Nocturnal at Scone – Been there!

I drove my daughter back to her flat in Dundee last night, which is usually a great excuse to photograph something in the dark. Usually it is a biz-jet at Dundee, there was one there but it did not look all that well lit so I kept on driving ending up at Scone.

This is the first time that I have seen the new flood lights in use, and wow, I’m impressed. I had half hoped that the US registered Beech Bonanza that I had heard land earlier in the day would be still there but no, it was just the based aircraft that were sitting out on the snow covered apron. This is one of two Senecas that are used to train prospective airline pilots and are a common sight at Scottish airports as they bash the airways the length of the country. It took me a long time to discover that although at first glance they both look the same, this one has a set of gold cheatlines on the tail, where the other one has not. (Well it was cold and I was wearing an anorak!)

G-IFLP PA-34 Seneca

This was shot was taken with the 100mm end of the 100-400mm lens, I could have gone closer but I could not be bothered changing the len and besides I wanted to see what kind of a job the sexy new L-glass lens made of a night shot…. And yes it is really leaning over at an angle as the apron really does slope down to the right at Scone. Normally I would level the shot off in Photoshop to make it seem like Scone on par with Schipol but not today, sometimes one gets tired of deception for the sake of convention.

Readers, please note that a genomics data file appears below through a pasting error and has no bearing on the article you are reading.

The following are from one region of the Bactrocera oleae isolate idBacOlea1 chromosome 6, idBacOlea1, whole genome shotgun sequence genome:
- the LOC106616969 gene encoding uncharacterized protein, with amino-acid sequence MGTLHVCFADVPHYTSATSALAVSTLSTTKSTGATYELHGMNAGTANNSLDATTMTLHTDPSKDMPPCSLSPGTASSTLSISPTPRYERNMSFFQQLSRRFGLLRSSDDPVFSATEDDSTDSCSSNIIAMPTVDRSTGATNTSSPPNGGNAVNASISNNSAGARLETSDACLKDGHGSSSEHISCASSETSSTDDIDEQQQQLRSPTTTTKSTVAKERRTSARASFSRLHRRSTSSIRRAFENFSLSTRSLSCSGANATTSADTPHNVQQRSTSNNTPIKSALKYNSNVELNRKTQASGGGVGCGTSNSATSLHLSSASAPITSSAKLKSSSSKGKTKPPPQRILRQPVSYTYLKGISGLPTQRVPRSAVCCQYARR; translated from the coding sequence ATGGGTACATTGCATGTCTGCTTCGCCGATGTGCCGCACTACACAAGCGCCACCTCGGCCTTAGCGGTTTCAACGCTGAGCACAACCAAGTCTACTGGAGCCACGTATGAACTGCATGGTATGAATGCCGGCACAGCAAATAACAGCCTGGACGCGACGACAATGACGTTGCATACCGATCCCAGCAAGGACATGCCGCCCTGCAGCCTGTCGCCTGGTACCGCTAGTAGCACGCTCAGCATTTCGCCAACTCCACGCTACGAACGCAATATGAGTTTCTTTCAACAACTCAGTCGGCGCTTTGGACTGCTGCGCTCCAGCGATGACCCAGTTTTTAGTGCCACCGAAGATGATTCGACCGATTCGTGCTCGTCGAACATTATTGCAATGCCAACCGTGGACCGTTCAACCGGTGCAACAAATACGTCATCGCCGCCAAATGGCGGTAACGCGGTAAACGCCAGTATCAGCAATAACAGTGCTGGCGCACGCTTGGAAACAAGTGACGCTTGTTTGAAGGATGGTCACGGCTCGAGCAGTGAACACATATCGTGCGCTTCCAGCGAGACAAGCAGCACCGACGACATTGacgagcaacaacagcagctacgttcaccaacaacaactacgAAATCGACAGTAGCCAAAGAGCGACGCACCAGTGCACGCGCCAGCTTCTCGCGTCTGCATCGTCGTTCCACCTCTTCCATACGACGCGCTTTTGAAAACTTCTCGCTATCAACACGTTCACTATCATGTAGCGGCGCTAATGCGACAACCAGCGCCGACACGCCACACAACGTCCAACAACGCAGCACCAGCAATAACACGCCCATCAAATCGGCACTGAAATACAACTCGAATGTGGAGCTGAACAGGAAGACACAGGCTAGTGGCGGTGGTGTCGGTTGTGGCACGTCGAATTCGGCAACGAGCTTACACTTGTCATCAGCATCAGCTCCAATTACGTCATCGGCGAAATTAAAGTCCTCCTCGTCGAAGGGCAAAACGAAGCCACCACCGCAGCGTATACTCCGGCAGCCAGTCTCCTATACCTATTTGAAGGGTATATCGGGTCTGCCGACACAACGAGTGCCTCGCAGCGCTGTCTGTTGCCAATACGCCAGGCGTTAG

The last shot is my favourite and I was also surprised at the quality of the light, there was no colour cast correction necessary for any of these photos, which is unusual for photos shot under artificial light.

G-BHAI Cessna 152

First guess was 30 seconds, which quickly came down to less than 10, such was the strength of the light. With that all done it was time to shuffle back to the car and re-set everything back to normal as I did not want to lift my camera out of the bag only to discover that the Camera was set to Manual, then discover the lens was on Manual Focus, then discover the stabilisation was turned off and then at the critical moment find out that I had not disabled the mirror lock-up. Been there!

The long drive home warmed camera bag slowly as we both thawed out, which makes a nice change from removing the memory card from the camera outside the house in the cold or waiting an hour or so for the camera to warm up inside the bag before being able to process the pictures. Anything is better than having ones precious camera and lens covered in potentially harmful condensation. Been there!


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